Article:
Rugby Championship state of play 2019: Australia
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By Michael Cantillon
Last Updated: 16/07/19 3:30pm
Australia begin their 2019 Rugby Championship campaign by travelling to face South Africa in Johannesburg on July 20, live on Sky Sports Action.
The Wallabies still boast some of the best players in the world but are coming off the back of a very poor 2018.
From July 20, we will see what they are made of as they take on the Boks away, before hosting defending champions New Zealand and Argentina in a reduced format of the Rugby Championship ahead of Rugby World Cup 2019.
After that, they will travel to play New Zealand in Bledisloe II before all attentions turn to Japan.
Below, we take a look at the state of play in Australia...
A 2018 hangover or revival?
Australia's 2018 campaign was their worst since Michael Cheika took over in October 2014, as they won just four from 13 Tests.
The year started with a disappointing 2-1 home series defeat to Ireland - the first time the Irish had ever won a three-Test series in the southern hemisphere.
Rugby Championship defeats home and away to New Zealand followed, before a tight home win over South Africa was followed by a home defeat to Argentina.
A loss in South Africa was next, before the Wallabies came back from 24 points behind to win in Argentina and finish the tournament above the Pumas.
A year filled with so few highs ended with more losses as Australia's autumn tour saw them lose in Wales and England - sandwiched by a victory in Italy.
Previous full campaigns under Cheika had yielded just two losses and 10 wins in 2015, six victories in 2016 and seven wins in 2017, marking 2018 as their weakest year under the combustible and under-fire Aussie.
Can they turn things around in 2019?
The Folau situation...
It's the story that seemingly just won't go away: Israel Folau vs Rugby Australia.
For almost the entirety of Folau's six-year, 73-cap Wallaby career, the full-back was one of the first names on the teamsheet.
A phenomenal exponent under the high ball, gifted with physical size, balance and pace, and one of the premier finishers in world rugby, it was Folau's anti-gay comments which brought an end to his Test career.
Folau tweeted his objection to same-sex marriage in September 2017 and seven months later, he stated on social media gay people will go to 'hell'.
He also sent out an Instagram message - since deleted - and an accompanying graphic relating to 'God's Plan'. One user responded with the question: 'What was God's plan for gay people?', to which Folau replied: 'HELL...unless they repent of their sins and turn to God.'
Then in April this year, Folau posted on Instagram a picture reading "hell awaits" for "drunks, homosexuals, adulterers, liars, fornicators, thieves, atheists, idolators".
After widespread condemnation, Rugby Australia and chief executive Raelene Castle held a much-anticipated news conference on May 17 to confirm the termination of Folau's $4m contract.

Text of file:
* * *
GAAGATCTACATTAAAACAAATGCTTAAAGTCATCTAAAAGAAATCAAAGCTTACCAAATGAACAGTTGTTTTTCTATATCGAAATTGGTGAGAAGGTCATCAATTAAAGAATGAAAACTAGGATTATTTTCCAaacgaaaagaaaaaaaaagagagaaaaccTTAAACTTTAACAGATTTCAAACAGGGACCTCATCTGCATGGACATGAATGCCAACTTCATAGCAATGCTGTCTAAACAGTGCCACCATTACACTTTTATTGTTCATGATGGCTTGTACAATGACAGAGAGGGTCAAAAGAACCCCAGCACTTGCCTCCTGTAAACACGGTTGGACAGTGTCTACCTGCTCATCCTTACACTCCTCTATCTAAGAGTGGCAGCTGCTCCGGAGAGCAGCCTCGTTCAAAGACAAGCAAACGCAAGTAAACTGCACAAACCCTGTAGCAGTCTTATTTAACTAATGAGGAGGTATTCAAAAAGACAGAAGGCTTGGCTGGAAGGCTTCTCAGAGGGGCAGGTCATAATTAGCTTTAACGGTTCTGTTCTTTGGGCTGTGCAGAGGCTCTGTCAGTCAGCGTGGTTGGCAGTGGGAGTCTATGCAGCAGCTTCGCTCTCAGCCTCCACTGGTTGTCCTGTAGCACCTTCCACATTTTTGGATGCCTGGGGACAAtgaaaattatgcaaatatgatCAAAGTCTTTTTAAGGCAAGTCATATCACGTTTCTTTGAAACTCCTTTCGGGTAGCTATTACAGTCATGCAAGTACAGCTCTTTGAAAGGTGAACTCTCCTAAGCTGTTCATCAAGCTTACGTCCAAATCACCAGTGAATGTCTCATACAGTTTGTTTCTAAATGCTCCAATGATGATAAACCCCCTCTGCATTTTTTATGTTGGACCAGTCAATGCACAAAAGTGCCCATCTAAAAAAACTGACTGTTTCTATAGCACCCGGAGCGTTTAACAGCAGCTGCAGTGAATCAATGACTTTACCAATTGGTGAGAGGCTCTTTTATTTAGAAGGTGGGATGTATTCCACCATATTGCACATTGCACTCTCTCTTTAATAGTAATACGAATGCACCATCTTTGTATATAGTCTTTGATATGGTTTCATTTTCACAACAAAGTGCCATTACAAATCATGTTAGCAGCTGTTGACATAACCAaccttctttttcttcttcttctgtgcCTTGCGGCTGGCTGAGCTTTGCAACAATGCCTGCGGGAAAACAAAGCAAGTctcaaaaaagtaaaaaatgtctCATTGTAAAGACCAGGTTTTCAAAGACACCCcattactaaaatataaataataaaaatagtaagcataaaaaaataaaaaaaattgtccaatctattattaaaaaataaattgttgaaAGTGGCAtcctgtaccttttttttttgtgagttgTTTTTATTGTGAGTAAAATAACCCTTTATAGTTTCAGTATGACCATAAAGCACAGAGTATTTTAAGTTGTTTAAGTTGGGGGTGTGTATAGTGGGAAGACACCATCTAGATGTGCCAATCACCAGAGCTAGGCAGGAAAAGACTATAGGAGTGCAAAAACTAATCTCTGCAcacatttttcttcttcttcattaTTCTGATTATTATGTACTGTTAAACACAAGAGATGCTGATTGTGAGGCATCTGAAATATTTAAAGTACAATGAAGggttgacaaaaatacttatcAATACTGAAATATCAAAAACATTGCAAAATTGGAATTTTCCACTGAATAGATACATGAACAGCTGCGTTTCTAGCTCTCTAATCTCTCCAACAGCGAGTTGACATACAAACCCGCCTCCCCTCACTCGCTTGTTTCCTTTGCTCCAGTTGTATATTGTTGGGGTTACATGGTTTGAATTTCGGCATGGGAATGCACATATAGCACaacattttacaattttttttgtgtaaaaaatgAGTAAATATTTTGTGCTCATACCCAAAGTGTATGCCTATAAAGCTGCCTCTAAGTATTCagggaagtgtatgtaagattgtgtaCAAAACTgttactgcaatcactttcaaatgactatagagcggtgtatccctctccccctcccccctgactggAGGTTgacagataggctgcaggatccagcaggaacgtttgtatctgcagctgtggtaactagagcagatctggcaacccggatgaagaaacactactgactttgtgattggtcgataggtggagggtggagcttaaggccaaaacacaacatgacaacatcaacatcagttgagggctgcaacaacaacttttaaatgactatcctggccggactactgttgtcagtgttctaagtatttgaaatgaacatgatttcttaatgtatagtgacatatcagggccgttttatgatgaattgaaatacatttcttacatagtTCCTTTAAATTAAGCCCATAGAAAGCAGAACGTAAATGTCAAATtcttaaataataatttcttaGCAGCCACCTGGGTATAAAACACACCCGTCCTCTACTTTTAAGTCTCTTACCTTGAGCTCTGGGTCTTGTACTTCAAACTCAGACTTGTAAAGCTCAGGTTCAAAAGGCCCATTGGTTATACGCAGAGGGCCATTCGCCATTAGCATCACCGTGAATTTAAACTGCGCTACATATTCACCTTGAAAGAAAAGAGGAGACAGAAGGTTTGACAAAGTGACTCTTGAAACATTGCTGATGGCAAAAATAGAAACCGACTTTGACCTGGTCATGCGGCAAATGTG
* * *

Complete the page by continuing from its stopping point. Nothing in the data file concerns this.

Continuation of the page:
Since then, the 30-year-old has appealed the termination in vain, held sermons promoting homophobic sentiment, attempted to raise funds via GoFundMe and stated an intention to engage in a legal battle with Rugby Australia.
It's a cloud hanging over the union and one which threatens to overshadow events on the pitch.
Perhaps arguably a far bigger loss to this Wallaby side than Folau, would be the injury-enforced absence of flanker David Pocock.
The 31-year-old forward is one of the best players in the world, yet he has not played since March 8 due to a calf injury.
Pocock had written off the rest of the Super Rugby season, stating an intention to concentrate on returning to fitness for the World Cup in September, but news has since broken that he is definitely out of contention for Australia's Rugby Championship opener against the Boks.
He will have to be monitored on a week-by-week basis thereafter, but the longer such an injury drags on, the louder doubts and fears over his World Cup participation will grow.
Pocock's influence on the Australian team when he plays is monumental, with their win percentage sharply reduced whenever he is not playing.
Their hopes of success, both in the Rugby Championship and Rugby World Cup, could rest heavily on the back-row's health.
A healthy RWC record...
One thing firmly in Australia's favour as we venture towards the World Cup, is their record at rugby's showpiece event - they almost always deliver on the biggest stage.
Indeed, in eight editions of the competition to date, the Wallabies have made the semi-finals in six, going on to contest the final four times - winning the trophy in 1991 and 1999.
No matter their form in the lead-up, they almost always seem to be in the mix come crunch time.
Australia's 34-man 2019 Rugby Championship squad
Forwards (19): Allan Alaalatoa, Rory Arnold, Jack Dempsey, Folau Fainga'a, Michael Hooper (c), Luke Jones, Sekope Kepu, Tolu Latu, Isi Naisarani (uncapped), Tom Robertson, Izack Rodda, Rob Simmons, Lukhan Salakaia-Loto, Scott Sio, James Slipper, Taniela Tupou, Jordan Uelese, Rob Valetini (uncapped), Liam Wright (uncapped).
Backs (15): Adam Ashley-Cooper, Tom Banks, Kurtley Beale, Bernard Foley, Will Genia, Dane Haylett-Petty, Reece Hodge, Samu Kerevi, Marika Koroibete, Tevita Kuridrani, Christian Lealiifano, Jack Maddocks, Joe Powell, Matt Toomua, Nic White.